from what ive seen the french foriegn legion will not accept anyone with this on their background. seemed they changed it, it was an option i was looking into a couple years ago, if im wrong please correct me


    Millard case from the 10th circuit is “soon” to be released, but I am afraid it’s gonna be bad news. Stay tune, I will post the link as soon as I get a hold of the opinion.

    • TS


      Source of your “soon to be released” knowledge and reason for bad news?

    • AJ

      The only excitement I get about Millard being decided by the 10th is that it means it’s that much closer to a possible review at SCOTUS. It would certainly be much nicer to be heading to DC with the win in one’s pocket, but if not, not. I don’t think there’s any way either party will let it stop at the 10th and its decision.

  29. troy

    thought i’d share a few words (prob fall in deaf ears or doubt these words are true) never judge people by their past,people learn,people change,people move on…………

  30. Robert Curtis

    A Riverside CHP officer was recently killed by a felon living in the back of his truck. The man had a gun for protection but bc the officer was having the vehicle impounded (instant eviction) the man’s gun would have been discovered and him sent back to prison. The man was helpless and hopeless without ANY options he knew he’d be killed so he chose to fight for his property…both him and the officer paid a high price for that impound. Law enforcement and the homeless that live in their vehicles need other options available. If the officer had just wrote the guy a ticket to appear in court giving him time to sort it out and not impound the man’s truck/home they both would still be alive today. If those living out of their vehicles could have either a vehicle registration forgiveness program or a special registration tag it would allow all parties relief in a hard situation.

    • LS

      Robert- You are EXACTLY right! And both WOULD be alive today. Thank you for posting it here.

    • R M

      And this is related to sex offenses how?

    • wonderin

      @ Robert
      Too many assumptions, I believe. “The man was helpless and hopeless without ANY options he knew he’d be killed so he chose to fight for his property”.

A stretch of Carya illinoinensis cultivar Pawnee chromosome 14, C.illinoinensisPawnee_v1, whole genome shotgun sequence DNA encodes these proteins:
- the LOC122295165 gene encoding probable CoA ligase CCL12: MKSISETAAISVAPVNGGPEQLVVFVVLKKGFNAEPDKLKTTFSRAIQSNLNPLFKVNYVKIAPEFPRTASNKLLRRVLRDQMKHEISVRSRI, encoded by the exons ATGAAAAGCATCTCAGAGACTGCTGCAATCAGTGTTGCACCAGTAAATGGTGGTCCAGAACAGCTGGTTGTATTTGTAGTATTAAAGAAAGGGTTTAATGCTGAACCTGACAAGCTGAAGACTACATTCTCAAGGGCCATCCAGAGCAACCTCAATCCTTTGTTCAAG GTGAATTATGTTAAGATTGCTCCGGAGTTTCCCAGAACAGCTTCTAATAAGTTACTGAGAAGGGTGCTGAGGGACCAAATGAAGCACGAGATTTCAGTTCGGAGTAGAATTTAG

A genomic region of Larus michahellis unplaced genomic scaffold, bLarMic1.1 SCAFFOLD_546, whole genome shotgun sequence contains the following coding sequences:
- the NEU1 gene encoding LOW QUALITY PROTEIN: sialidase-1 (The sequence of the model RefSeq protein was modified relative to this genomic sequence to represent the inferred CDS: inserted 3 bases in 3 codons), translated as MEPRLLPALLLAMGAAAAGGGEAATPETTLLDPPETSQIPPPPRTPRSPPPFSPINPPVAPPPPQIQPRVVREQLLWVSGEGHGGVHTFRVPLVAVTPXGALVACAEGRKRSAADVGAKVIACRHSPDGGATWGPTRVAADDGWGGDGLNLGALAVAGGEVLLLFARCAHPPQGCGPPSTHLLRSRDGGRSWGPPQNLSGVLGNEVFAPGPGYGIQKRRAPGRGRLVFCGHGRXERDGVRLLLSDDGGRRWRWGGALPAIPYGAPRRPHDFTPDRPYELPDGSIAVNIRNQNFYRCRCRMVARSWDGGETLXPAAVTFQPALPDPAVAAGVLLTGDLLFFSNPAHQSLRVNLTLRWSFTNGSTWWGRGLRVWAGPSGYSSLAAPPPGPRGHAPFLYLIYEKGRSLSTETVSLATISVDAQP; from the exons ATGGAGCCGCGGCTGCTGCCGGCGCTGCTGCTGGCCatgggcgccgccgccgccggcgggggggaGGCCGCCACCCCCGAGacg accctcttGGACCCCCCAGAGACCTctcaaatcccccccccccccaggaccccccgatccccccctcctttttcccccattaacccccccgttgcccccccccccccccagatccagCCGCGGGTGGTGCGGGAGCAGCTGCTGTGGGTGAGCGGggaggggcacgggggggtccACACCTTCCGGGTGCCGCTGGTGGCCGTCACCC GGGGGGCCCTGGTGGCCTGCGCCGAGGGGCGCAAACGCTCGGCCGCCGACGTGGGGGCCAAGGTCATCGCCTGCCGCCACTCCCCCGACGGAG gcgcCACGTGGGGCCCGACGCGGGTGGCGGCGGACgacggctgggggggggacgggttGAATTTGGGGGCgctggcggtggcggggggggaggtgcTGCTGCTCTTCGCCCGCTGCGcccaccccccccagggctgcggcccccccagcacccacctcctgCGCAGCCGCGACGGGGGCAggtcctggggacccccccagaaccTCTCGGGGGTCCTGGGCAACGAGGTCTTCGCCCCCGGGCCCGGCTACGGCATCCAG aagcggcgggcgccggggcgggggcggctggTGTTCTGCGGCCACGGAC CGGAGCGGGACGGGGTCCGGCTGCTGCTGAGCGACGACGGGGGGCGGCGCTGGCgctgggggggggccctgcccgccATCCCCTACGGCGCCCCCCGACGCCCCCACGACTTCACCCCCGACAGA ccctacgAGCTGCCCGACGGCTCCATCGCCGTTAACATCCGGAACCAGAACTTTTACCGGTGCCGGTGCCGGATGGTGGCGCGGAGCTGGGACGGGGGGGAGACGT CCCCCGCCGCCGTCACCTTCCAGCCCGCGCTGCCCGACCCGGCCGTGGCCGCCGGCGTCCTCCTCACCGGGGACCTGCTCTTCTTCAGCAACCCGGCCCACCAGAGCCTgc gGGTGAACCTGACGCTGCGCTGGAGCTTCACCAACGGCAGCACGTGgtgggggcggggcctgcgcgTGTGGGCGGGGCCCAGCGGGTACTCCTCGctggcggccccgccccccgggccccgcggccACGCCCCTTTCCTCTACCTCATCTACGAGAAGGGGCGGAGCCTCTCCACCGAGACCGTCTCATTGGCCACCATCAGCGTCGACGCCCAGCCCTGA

“I’m so sorry for the officer,” Luther’s wife, McKenzie Luther, told the Southern California News Group. “I know his family is going through the same thing I am.”

      She said her husband called her after he was stopped Monday afternoon. He told her he was pulled over for driving alone in the carpool lane and had an expired license and no registration. He said his truck was being impounded and asked her to give him a ride.

      She arrived at the scene during the shootout and a bullet pierced the windshield of the car she was driving in with her children.

      She said he was depressed and suggested he might have wanted officers to kill him.

      • wonderin

        “He told her he was pulled over for driving alone in the carpool lane and had an expired license and no registration.”( And a loaded weapon in the car )
        Curtis wrote – ” The man was helpless and hopeless without ANY options”
        Not even the option of not driving illegally in the car pool lane?

    • kind of living

      Good idea about the forgiveness program , its not like the homeless need to be further kicked down , to bad anything violent had to come out of something that could have just been over looked , and even offered help giving this guy new found hope

  31. Don’t tread on me

    1 day until Judge Cleland’s deadline for the Michigan Legislature to change the registry law and make it constitutional. Tomorrow marks the end of the 90 days. We have hardly heard a peep out of the state or the Michigan ACLU. Anyone heard any updates?

  32. Guy


    Been hitting the refresh button all day lol

    We’ll see if another extension is granted but the registry could be ordered void for pre 2011 registrants until it’s fixed.

    Which sounds great in the short term but long term could end up not getting some of the actual changes we want due to a knee jerk reaction to hurry up and put something through due to publicity

  33. G4Change

    This is a progressive move by the powers that be in SF. I wonder if their new outlook might include using the term “Registered Citizen” instead of “Sex Offender”. Of course, Fox News probably thinks it’s a joke, but, then again, consider the source.

    “San Francisco board rebrands ‘convicted felon’ as ‘justice-involved person,’ sanitizes other crime lingo”

    • steve

      I hope this applies to ALL: